While at the HBO portion of the TCA Press Tour, President of Programming Michael Lombardo and co-President Richard Plepler took some time to talk about new and returning programming. During the interview, they spoke about how long Game of Thrones and True Blood could run for, what they have currently in development with both David Chase (The Sopranos) and David Milch (Deadwood), the status of the Criminal Justice pilot and why they think it’s best to recast the role James Gandolfini played, the possibility of a second season for Family Tree and a third season for The Newsroom, the half-hour series about high school life that they’re developing with Danny McBride and Jody Hill, and that they are no longer moving ahead with a Transporter series at Cinemax. Check out what they had to say after the jump.
David Chase, the creator of The Sopranos, may be respected for giving the world one of the greatest television shows of all time, but when he jumped into feature films with Not Fade Away, he seems to have been allowed to do whatever he wanted, but the finished product was abandoned by its studio (Paramount), who must not have thought it was Oscar material. That’s too bad as Not Fade Away is a film that feels alive with the possibilities of cinema, but also is aware of the past. The story of a band that never made it, Chase’s semi-autobiographical tale paints a great portrait of teenagers going through the 1960’s and are swept up in the cultural changes reflected in the music of the era. My review of the Blu-ray of Not Fade Away follows after the jump.
We experience our lives as constant stream. We remember our lives as turning points. These turning points weren’t necessarily the most dramatic moments, but they were emblematic. More than other moments, this one was special. David Chase, a storyteller who has consistently eschewed traditional narrative structure, looks into the past to see snapshots of lives in his debut feature film, Not Fade Away. These snapshots aren’t merely of good times and bad times, but acts of creation and destruction set against a backdrop of a world on the brink of survival. Anchored by strong performances, Not Fade Away manages to break past the clichés of its settings to find compelling characters. However, Chase’s desire to escape a traditional narrative structure keeps us at an emotional distance.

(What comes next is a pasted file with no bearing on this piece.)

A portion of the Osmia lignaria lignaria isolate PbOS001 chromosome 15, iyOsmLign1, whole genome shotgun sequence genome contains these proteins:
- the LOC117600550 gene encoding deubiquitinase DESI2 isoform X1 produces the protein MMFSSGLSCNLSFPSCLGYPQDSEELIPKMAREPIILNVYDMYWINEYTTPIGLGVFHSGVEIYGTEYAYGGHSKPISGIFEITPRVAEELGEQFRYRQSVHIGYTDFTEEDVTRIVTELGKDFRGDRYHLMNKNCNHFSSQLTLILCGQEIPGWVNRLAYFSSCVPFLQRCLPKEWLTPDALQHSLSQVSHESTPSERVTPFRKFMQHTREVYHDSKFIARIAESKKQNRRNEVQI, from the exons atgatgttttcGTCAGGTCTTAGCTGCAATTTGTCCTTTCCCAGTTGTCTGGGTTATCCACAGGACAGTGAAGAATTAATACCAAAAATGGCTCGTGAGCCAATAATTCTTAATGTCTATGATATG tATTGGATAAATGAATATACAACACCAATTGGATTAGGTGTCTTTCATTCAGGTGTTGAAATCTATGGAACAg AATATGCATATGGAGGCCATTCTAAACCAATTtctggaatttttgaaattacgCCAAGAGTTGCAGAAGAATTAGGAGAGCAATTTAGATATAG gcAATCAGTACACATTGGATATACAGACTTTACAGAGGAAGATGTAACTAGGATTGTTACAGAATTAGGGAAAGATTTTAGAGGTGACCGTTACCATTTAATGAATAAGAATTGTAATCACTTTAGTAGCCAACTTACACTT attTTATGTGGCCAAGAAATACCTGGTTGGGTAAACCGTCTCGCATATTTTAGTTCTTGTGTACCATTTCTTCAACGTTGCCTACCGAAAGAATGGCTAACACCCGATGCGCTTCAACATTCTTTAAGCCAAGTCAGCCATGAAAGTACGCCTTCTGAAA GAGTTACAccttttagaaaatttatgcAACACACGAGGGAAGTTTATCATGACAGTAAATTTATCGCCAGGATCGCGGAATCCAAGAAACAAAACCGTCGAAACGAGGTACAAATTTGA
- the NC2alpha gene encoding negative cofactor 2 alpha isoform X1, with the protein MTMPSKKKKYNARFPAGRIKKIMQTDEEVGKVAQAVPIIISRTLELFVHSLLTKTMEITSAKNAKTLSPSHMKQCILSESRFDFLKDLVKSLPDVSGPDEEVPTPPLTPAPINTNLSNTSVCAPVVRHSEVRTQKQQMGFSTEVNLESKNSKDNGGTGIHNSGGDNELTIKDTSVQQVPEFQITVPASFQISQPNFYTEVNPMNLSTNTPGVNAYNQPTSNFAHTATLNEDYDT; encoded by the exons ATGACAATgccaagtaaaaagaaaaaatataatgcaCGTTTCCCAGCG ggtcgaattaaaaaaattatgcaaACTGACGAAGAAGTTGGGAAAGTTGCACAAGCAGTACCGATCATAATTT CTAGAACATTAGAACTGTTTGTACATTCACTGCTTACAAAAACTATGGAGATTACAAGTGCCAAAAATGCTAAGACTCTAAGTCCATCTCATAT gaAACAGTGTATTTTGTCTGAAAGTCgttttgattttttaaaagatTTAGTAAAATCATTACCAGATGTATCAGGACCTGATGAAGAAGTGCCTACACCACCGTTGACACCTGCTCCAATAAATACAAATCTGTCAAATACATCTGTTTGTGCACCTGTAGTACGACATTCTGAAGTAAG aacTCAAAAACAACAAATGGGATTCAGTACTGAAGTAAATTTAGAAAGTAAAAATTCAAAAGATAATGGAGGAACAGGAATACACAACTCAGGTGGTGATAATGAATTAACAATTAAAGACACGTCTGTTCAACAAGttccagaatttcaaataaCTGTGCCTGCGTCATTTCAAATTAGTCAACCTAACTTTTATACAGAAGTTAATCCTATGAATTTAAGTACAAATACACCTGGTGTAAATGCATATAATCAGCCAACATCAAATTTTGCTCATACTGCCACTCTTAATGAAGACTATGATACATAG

The famed creator and director of The Sopranos, David Chase, has made his debut as a feature film director (and writer) with the ode to rock ‘n’ roll, Not Fade Away. Douglas (John Magaro) catches a lucky break when Gene Gaunt (Jack Huston) invites him to join their cover band in 1960’s New Jersey. Though his father (James Gandolfini) doesn’t understand his son’s devotion to music, Douglas immerses himself in the band and in high school dream-girl turned muse Grace Deitz (Bella Heathcote). The film is an homage to rock’n’roll, to music, and to the universal experience of realizing you may not be the next Rolling Stones after all. For more on the film, here’s 20 images and the trailer.
At the NYC press day for Not Fade Away, I spoke to Chase and Executive Producer Steve Van Zandt (an original member of Springsteen’s E-Street Band) about how this story came to be, their musical inspirations, deleted scenes and upcoming projects, including Chase’s in-progress work for HBO. Hit the jump to watch. Not Fade Away opens in limited release this weekend.
We have 20 new images to share with you today from writer/director David Chase’s Not Fade Away. The movie centers on a group of friends in New Jersey during the 1960s who want to form a rock band. Since Not Fade Away comes from the creator of The Sopranos, you can expect the film to be anything but a traditional arc from obscurity to stardom.
Starring John Magaro, Jack Huston, Will Brill, Bella Heathcote and James Gandolfini, Not Fade Away opens in limited release starting December 21st. Hit the jump to see the new images.
The first trailer for Not Fade Away has been released. The film is the feature directorial debut of The Sopranos creator David Chase and tells the story of three best friends growing up in the New Jersey suburbs who decide to start a rock band. The wonderful tone that Chase hit so well with The Sopranos (dramatic with an air of dark comedy) looks to be on full display here, and the director’s passion for music comes through in spades. It’ll be interesting to see how he translates his novelized approach to storytelling to a feature film, but this trailer hints at a strong, character-focused first effort with a promising yet familiar turn from James Gandolfini as a patriarch of a different sort.
Hit the jump to watch the trailer. The film also stars John Maragro, Jack Huston, Will Brill, Bella Heathcote, Brad Garrett and Christopher McDonald. Not Fade Away opens on December 21st.
We’ve got a few poster debuts to share this afternoon. Briefly:
- Flight – Two new posters have been released for director Robert Zemeckis’ excellent-looking character drama. Denzel Washington stars as a commercial airline pilot who is heralded as a hero after safely landing a disabled jet, but then comes under fire for possibly operating the plane while intoxicated. The film opens on November 2nd.
- Broken City – The first poster for director Allen Hughes’ political crime drama puts stars Mark Wahlberg and Russell Crowe front and center. Wahlberg plays a private detective hired to identify the lover of a powerful politician’s wife who soon uncovers more than he expected to find. The film opens on January 18th, 2013.